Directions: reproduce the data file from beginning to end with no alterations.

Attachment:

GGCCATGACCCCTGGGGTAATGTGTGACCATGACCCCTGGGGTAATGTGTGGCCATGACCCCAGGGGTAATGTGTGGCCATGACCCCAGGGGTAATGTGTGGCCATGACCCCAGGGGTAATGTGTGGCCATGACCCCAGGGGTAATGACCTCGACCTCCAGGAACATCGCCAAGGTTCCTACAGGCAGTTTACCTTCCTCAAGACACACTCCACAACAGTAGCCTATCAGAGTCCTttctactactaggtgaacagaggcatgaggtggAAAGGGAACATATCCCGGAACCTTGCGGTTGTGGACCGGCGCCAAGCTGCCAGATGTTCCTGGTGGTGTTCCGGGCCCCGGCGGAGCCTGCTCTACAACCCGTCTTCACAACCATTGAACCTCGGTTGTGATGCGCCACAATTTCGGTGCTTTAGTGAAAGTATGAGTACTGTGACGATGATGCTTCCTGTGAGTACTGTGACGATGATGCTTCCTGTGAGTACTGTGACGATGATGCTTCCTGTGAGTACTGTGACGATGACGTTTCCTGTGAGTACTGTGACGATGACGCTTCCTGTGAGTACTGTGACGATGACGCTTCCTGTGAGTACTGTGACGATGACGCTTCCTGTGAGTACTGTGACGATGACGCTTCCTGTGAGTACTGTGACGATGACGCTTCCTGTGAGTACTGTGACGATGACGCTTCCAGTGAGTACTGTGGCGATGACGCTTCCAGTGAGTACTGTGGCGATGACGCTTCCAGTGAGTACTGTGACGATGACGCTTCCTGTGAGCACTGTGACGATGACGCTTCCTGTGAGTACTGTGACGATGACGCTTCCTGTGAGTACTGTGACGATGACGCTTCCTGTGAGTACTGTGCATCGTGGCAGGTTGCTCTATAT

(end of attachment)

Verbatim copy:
GGCCATGACCCCTGGGGTAATGTGTGACCATGACCCCTGGGGTAATGTGTGGCCATGACCCCAGGGGTAATGTGTGGCCATGACCCCAGGGGTAATGTGTGGCCATGACCCCAGGGGTAATGTGTGGCCATGACCCCAGGGGTAATGACCTCGACCTCCAGGAACATCGCCAAGGTTCCTACAGGCAGTTTACCTTCCTCAAGACACACTCCACAACAGTAGCCTATCAGAGTCCTttctactactaggtgaacagaggcatgaggtggAAAGGGAACATATCCCGGAACCTTGCGGTTGTGGACCGGCGCCAAGCTGCCAGATGTTCCTGGTGGTGTTCCGGGCCCCGGCGGAGCCTGCTCTACAACCCGTCTTCACAACCATTGAACCTCGGTTGTGATGCGCCACAATTTCGGTGCTTTAGTGAAAGTATGAGTACTGTGACGATGATGCTTCCTGTGAGTACTGTGACGATGATGCTTCCTGTGAGTACTGTGACGATGATGCTTCCTGTGAGTACTGTGACGATGACGTTTCCTGTGAGTACTGTGACGATGACGCTTCCTGTGAGTACTGTGACGATGACGCTTCCTGTGAGTACTGTGACGATGACGCTTCCTGTGAGTACTGTGACGATGACGCTTCCTGTGAGTACTGTGACGATGACGCTTCCTGTGAGTACTGTGACGATGACGCTTCCAGTGAGTACTGTGGCGATGACGCTTCCAGTGAGTACTGTGGCGATGACGCTTCCAGTGAGTACTGTGACGATGACGCTTCCTGTGAGCACTGTGACGATGACGCTTCCTGTGAGTACTGTGACGATGACGCTTCCTGTGAGTACTGTGACGATGACGCTTCCTGTGAGTACTGTGCATCGTGGCAGGTTGCTCTATAT